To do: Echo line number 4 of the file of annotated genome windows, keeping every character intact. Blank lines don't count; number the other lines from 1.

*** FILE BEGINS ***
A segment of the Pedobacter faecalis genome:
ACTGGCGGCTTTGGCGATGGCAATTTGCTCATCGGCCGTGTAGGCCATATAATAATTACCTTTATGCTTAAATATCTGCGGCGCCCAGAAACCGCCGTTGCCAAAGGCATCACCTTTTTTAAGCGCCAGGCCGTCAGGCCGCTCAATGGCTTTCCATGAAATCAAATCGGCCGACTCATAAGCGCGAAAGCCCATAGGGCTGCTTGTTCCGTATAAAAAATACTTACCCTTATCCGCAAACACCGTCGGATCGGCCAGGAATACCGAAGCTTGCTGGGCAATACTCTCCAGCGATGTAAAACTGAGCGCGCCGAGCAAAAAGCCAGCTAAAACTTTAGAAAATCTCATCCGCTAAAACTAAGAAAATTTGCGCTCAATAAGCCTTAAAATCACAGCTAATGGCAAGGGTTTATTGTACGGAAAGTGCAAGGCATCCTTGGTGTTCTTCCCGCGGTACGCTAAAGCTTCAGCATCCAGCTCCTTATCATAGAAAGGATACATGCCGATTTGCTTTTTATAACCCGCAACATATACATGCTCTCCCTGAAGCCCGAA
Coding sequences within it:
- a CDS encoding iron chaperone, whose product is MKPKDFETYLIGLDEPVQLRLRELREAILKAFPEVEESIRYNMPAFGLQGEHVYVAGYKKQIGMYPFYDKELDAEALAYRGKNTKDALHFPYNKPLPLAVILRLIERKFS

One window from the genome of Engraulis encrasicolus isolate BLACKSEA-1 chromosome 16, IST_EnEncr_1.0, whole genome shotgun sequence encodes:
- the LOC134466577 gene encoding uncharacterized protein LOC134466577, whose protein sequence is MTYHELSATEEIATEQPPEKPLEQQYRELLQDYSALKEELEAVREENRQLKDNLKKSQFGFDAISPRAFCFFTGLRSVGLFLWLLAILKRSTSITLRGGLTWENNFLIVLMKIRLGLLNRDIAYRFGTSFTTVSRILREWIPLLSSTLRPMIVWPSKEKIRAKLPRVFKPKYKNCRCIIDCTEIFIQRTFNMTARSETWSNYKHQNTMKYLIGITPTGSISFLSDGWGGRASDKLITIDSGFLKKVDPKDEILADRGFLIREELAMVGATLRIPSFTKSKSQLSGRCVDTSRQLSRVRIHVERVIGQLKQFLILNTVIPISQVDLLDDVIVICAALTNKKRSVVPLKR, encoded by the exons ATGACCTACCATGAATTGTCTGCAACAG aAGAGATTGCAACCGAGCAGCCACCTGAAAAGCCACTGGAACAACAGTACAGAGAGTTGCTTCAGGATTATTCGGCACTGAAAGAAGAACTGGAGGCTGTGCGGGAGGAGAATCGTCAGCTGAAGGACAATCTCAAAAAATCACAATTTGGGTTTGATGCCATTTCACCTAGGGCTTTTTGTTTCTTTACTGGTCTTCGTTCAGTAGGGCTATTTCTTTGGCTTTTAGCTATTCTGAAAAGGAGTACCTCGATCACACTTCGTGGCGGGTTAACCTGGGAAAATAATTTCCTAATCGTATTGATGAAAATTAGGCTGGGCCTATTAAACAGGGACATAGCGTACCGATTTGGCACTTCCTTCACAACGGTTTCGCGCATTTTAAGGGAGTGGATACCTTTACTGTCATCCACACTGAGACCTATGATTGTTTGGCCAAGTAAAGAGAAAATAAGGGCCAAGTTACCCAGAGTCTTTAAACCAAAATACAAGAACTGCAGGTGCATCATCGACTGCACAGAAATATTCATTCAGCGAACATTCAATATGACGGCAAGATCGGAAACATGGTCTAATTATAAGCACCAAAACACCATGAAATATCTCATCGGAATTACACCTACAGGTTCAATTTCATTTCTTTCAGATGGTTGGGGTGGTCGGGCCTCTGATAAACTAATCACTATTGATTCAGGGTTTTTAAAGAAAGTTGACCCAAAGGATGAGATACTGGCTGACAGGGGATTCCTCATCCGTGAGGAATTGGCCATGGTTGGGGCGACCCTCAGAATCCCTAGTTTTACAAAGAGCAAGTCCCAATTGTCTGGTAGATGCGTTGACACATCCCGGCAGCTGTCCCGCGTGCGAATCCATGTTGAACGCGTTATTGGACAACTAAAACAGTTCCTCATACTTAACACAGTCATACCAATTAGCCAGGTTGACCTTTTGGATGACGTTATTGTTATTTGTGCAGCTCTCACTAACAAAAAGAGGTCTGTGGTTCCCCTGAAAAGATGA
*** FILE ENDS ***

- a CDS encoding iron chaperone, whose product is MKPKDFETYLIGLDEPVQLRLRELREAILKAFPEVEESIRYNMPAFGLQGEHVYVAGYKKQIGMYPFYDKELDAEALAYRGKNTKDALHFPYNKPLPLAVILRLIERKFS